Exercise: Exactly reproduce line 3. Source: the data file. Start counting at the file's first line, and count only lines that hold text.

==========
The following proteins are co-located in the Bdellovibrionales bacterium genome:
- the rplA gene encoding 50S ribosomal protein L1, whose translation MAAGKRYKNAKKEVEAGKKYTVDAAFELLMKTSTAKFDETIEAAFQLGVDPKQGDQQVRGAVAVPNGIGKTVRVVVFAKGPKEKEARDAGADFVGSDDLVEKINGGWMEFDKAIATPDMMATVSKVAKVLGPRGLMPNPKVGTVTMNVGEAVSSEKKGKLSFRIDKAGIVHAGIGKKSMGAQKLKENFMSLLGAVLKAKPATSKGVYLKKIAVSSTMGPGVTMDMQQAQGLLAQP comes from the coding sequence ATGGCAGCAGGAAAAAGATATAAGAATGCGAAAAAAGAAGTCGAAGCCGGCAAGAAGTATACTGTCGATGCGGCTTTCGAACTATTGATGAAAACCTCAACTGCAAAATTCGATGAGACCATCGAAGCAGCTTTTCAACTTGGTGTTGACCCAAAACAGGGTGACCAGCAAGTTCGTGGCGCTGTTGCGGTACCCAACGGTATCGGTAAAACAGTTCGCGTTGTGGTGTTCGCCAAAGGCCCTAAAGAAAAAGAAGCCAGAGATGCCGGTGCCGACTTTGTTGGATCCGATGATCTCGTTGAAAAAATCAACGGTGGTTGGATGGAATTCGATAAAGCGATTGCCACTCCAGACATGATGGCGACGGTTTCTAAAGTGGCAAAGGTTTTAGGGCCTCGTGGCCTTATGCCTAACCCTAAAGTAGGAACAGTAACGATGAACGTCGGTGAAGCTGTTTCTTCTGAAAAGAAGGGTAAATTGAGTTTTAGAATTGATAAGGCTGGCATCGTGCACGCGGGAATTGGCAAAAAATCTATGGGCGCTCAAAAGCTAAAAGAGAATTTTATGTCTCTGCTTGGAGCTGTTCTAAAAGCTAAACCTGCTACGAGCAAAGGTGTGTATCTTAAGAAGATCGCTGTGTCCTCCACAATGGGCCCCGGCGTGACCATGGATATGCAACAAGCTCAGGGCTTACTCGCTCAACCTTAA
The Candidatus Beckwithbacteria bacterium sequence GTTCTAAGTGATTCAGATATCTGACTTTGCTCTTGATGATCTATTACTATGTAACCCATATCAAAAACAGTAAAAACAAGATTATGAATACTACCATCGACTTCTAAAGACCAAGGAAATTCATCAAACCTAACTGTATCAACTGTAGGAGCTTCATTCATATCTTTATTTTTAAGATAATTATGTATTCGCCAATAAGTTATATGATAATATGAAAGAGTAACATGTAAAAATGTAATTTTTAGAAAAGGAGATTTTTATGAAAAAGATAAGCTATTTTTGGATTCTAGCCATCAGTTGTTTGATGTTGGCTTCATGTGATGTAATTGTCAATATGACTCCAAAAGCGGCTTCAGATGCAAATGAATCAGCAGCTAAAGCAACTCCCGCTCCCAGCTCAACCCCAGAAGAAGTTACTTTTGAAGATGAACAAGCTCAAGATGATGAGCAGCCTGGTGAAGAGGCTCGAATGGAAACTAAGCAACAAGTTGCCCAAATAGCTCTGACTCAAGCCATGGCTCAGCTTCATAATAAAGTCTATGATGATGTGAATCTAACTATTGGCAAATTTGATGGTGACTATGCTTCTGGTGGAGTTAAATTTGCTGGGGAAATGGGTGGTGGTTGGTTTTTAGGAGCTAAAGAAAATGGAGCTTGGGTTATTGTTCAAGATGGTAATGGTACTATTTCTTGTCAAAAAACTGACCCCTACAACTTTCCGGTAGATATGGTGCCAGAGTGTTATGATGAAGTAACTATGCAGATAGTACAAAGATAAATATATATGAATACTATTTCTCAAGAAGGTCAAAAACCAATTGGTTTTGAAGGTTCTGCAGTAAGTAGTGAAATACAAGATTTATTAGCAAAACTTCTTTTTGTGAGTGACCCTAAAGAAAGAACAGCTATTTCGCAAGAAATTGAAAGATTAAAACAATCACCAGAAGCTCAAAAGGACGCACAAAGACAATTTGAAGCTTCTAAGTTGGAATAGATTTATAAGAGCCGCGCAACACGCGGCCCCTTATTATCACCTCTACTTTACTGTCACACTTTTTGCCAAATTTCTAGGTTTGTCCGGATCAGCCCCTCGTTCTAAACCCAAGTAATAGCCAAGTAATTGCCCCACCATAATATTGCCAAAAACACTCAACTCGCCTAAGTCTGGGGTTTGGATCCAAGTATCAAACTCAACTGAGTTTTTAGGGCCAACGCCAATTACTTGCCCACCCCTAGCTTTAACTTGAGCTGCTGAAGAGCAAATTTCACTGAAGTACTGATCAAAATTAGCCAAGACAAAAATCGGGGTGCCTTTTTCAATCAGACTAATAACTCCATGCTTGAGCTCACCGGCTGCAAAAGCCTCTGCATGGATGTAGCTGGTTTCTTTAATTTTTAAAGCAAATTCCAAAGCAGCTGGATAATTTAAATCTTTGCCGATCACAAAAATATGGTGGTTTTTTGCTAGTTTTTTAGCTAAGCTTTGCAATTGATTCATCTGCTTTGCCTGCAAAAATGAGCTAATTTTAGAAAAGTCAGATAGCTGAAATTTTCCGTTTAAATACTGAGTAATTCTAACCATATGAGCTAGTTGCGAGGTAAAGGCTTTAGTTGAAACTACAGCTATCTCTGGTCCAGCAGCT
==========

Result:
The Candidatus Beckwithbacteria bacterium sequence GTTCTAAGTGATTCAGATATCTGACTTTGCTCTTGATGATCTATTACTATGTAACCCATATCAAAAACAGTAAAAACAAGATTATGAATACTACCATCGACTTCTAAAGACCAAGGAAATTCATCAAACCTAACTGTATCAACTGTAGGAGCTTCATTCATATCTTTATTTTTAAGATAATTATGTATTCGCCAATAAGTTATATGATAATATGAAAGAGTAACATGTAAAAATGTAATTTTTAGAAAAGGAGATTTTTATGAAAAAGATAAGCTATTTTTGGATTCTAGCCATCAGTTGTTTGATGTTGGCTTCATGTGATGTAATTGTCAATATGACTCCAAAAGCGGCTTCAGATGCAAATGAATCAGCAGCTAAAGCAACTCCCGCTCCCAGCTCAACCCCAGAAGAAGTTACTTTTGAAGATGAACAAGCTCAAGATGATGAGCAGCCTGGTGAAGAGGCTCGAATGGAAACTAAGCAACAAGTTGCCCAAATAGCTCTGACTCAAGCCATGGCTCAGCTTCATAATAAAGTCTATGATGATGTGAATCTAACTATTGGCAAATTTGATGGTGACTATGCTTCTGGTGGAGTTAAATTTGCTGGGGAAATGGGTGGTGGTTGGTTTTTAGGAGCTAAAGAAAATGGAGCTTGGGTTATTGTTCAAGATGGTAATGGTACTATTTCTTGTCAAAAAACTGACCCCTACAACTTTCCGGTAGATATGGTGCCAGAGTGTTATGATGAAGTAACTATGCAGATAGTACAAAGATAAATATATATGAATACTATTTCTCAAGAAGGTCAAAAACCAATTGGTTTTGAAGGTTCTGCAGTAAGTAGTGAAATACAAGATTTATTAGCAAAACTTCTTTTTGTGAGTGACCCTAAAGAAAGAACAGCTATTTCGCAAGAAATTGAAAGATTAAAACAATCACCAGAAGCTCAAAAGGACGCACAAAGACAATTTGAAGCTTCTAAGTTGGAATAGATTTATAAGAGCCGCGCAACACGCGGCCCCTTATTATCACCTCTACTTTACTGTCACACTTTTTGCCAAATTTCTAGGTTTGTCCGGATCAGCCCCTCGTTCTAAACCCAAGTAATAGCCAAGTAATTGCCCCACCATAATATTGCCAAAAACACTCAACTCGCCTAAGTCTGGGGTTTGGATCCAAGTATCAAACTCAACTGAGTTTTTAGGGCCAACGCCAATTACTTGCCCACCCCTAGCTTTAACTTGAGCTGCTGAAGAGCAAATTTCACTGAAGTACTGATCAAAATTAGCCAAGACAAAAATCGGGGTGCCTTTTTCAATCAGACTAATAACTCCATGCTTGAGCTCACCGGCTGCAAAAGCCTCTGCATGGATGTAGCTGGTTTCTTTAATTTTTAAAGCAAATTCCAAAGCAGCTGGATAATTTAAATCTTTGCCGATCACAAAAATATGGTGGTTTTTTGCTAGTTTTTTAGCTAAGCTTTGCAATTGATTCATCTGCTTTGCCTGCAAAAATGAGCTAATTTTAGAAAAGTCAGATAGCTGAAATTTTCCGTTTAAATACTGAGTAATTCTAACCATATGAGCTAGTTGCGAGGTAAAGGCTTTAGTTGAAACTACAGCTATCTCTGGTCCAGCAGCT